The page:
It's certainly possible that the different flavor notes found in Red Label versus Black Label is the driving factor in the former's better sales numbers. But, more realistically, there's a far simpler explanation: Red Label is much cheaper than Black Label, with a 750 ml bottle of Red Label costing $12 less than a Black Label bottle in 2022.

It wasn't originally called Johnnie Walker Black Label

It's not uncommon for brands to undergo name changes over the course of their history, particularly those that have existed for decades or centuries. Usually, these former names become little more than a fun fact, as they're overshadowed by their more-famous label — like how Pepsi was originally called Brad's Drink, after its inventor, Caleb Bradham, per the NC Department of Natural and Cultural Resources.

Being "born in 1820," Johnnie Walker whisky, and its signature Black Label variety, is no stranger to this common practice of renaming. And before Alexander Walker's two sons renamed the original whisky blends Black Label and Red Label, after the actual color of their labels — clearly their concern was with making whisky, not naming it — the blend we now know as Johnnie Walker Black Label was known as Walker's Old Highland, according to The Spirits Business

Walker's Old Highland isn't the only former name for Johnnie Walker Black Label, though the exact timeline and circumstance for each rebranding isn't entirely clear. At different times during its storied history, Black Label has been called Extra Special Old Highland, as well as Extra Special Old Scotch. But the simplicity of Johnnie Walker Black Label was what stuck, and, by 1920, the whisky was available in 120 countries under that name.

Its crooked label is designed to draw attention

Have you ever noticed the ever-so-slight tilt of the Johnnie Walker label? It may look like the unfortunate result of a plant worker who'd gotten into the Scotch a bit too early, but the distinctively crooked angle of its label isn't by accident — it's entirely by design.

An idea from Alexander Walker, the crooked label was initially conceived as a cheap way of standing out from the crowd on store shelves. Since most whisky bottles blended together (no pun intended) with the others, Alexander went with another approach. As the Johnnie Walker website recounts, "He also added the distinctive label, slanted at precisely 20 degrees, to make it stand out even further from the crowd." This rationale still drives the labeling style to this day, because it works. After all, there's no mistaking that instantly-recognizable design from a distance, and there's no chance you'll have trouble finding a bottle of Johnnie Walker Black Label amongst a sea of Scotch whiskies.

The slanted label isn't the only unique component of the Johnnie Walker bottle, nor was it the only change spurred by Alexander. In addition to the crooked label, the brand's square-shaped bottle — which was decided as a way to prevent shattering — ensures no one will ever mistake Johnnie Walker for any other liquor.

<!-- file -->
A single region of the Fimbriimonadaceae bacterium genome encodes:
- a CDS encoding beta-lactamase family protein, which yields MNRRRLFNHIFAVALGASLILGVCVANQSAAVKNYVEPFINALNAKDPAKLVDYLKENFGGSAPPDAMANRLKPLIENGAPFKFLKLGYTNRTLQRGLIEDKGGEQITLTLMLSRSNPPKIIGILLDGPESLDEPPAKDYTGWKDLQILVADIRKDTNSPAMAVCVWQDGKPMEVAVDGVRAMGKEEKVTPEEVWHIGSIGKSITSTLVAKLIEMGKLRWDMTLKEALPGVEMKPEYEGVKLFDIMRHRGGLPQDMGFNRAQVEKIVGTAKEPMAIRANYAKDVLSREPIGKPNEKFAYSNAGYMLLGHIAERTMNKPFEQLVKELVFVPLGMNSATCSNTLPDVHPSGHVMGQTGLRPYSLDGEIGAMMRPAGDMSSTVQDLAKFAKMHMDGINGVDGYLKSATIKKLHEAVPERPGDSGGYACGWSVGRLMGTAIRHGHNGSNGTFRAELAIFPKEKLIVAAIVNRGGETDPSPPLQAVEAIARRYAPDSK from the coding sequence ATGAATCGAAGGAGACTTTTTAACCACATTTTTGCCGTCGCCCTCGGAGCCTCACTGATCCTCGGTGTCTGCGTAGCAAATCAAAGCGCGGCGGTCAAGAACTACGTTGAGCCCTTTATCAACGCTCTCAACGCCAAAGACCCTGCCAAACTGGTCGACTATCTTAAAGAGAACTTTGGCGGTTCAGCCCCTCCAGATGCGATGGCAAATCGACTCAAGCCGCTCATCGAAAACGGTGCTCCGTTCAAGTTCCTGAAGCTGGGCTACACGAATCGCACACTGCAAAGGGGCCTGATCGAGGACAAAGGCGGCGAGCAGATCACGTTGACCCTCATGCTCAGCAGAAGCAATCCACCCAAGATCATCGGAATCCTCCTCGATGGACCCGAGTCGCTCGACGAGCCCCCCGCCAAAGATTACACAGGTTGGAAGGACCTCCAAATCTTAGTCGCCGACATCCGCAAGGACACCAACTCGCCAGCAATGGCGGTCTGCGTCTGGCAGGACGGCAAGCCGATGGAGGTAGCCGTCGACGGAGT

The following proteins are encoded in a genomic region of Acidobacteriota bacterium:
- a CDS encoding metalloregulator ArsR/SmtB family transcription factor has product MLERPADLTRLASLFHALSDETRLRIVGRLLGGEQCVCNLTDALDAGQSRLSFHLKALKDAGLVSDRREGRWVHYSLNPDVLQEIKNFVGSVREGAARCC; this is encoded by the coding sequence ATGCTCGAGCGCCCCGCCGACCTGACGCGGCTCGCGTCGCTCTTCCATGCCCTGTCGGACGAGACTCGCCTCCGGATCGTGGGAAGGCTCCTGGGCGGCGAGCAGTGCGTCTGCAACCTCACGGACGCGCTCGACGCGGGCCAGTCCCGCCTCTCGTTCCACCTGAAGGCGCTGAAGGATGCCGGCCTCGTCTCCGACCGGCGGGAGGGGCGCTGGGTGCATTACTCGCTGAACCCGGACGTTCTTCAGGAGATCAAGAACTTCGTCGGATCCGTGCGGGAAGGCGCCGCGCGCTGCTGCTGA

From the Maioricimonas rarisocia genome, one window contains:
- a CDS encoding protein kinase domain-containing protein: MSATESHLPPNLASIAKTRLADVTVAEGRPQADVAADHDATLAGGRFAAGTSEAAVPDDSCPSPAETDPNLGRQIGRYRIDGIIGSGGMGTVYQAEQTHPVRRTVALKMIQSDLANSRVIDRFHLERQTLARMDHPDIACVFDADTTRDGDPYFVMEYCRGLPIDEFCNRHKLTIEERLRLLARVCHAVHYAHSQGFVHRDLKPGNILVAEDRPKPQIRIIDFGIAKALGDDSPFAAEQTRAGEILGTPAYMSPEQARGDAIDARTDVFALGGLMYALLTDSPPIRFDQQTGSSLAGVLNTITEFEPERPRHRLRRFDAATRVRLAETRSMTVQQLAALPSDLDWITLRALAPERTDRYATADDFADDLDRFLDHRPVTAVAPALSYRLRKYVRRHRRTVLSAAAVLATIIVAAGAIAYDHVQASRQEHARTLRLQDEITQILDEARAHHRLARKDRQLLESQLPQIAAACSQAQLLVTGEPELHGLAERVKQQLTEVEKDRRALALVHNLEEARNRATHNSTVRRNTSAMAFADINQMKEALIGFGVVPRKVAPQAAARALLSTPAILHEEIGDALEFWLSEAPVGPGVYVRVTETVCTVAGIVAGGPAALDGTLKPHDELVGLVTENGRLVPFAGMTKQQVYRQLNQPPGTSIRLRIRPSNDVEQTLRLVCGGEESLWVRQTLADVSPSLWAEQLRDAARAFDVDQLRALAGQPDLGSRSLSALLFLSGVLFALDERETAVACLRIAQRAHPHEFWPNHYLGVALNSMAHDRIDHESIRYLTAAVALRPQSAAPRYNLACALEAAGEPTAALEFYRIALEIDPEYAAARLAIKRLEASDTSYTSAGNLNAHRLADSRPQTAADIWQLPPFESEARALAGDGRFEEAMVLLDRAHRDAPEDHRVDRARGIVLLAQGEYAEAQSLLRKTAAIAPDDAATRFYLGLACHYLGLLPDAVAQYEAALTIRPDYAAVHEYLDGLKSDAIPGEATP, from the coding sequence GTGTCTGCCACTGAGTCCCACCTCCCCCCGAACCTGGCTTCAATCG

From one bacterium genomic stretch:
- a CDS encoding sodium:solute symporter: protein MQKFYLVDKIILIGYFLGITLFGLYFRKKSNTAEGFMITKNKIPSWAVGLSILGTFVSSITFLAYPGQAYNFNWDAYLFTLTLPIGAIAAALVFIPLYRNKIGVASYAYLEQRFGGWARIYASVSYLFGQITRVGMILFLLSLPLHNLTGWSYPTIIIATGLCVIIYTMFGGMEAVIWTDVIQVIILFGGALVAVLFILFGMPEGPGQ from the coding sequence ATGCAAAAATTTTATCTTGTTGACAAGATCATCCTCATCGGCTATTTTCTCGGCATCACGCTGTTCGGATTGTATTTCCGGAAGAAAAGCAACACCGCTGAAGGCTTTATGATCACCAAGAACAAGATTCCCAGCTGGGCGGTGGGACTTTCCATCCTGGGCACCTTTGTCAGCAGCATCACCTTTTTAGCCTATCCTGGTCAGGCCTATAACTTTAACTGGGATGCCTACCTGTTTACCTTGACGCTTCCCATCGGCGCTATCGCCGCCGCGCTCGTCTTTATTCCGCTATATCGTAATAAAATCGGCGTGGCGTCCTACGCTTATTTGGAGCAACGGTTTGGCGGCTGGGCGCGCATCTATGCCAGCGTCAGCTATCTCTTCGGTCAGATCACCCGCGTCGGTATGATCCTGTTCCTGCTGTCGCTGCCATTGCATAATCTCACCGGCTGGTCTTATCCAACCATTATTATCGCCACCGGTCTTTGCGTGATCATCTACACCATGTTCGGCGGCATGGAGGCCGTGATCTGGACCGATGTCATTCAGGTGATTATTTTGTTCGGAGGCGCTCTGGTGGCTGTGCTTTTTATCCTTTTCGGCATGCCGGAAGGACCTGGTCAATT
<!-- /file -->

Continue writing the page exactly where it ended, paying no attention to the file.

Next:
It's a great Scotch for first-timers

There's something genuinely appealing about the simple sophistication exuded by a Scotch drinker. If you're eager to join that classy club, with or without a cigar in hand, and increase your personal intake of whisky and/or Scotch, maintains you're unlikely to find a better initial foray than Johnnie Walker Black Label.

For folks unsure where to start their journey towards Scotch whisky fandom, you can't beat the hints of sweetness, complemented by a subtle smokiness, found in Johnnie Walker Black Label. The incomparably smooth whisky flourishes with flavor in a delicate manner, easing the transition for those who aren't sure whether their palate can handle Scotch.

And if you'd like to incorporate Scotch whisky into your rotation of cocktails, but are turned off by the idea of drinking alcohol straight — neat or on the rocks — Johnnie Walker Black Label makes a lovely base for a wide variety of mixed drinks. The company suggests a number of highball cocktail options on its website, with either lemonade or ginger ale making a perfect mixer for Black Label whisky.

It wasn't first made in 1820 despite what the label says

There's no debate surrounding what year John Walker first opened his humble grocery store as a teenager in Kilmarnock. And while the company's been established since 1820, it has not been making its signature Black Label variety since 1820.

Now, it's not exactly earth-shattering news to discover a famous company has taken some liberties in its advertising philosophy. And it is true that John Walker did, indeed, produce a popular blended whisky product at his grocery store, laying the path for his son, Alexander, to eventually create the iconic Black Label variety.

But the famous whisky we all know and love wasn't truly created until 1857, when the first steps were taken by Alexander towards a consistent, mass production of his blended varieties. Per The Spirits Business, the whisky wouldn't be branded by its now-iconic colored name for another half-century, when the grandsons of the company's namesake, George and Alexander II, rebranded their signature product to its current name, of Johnnie Walker Black Label, in 1909.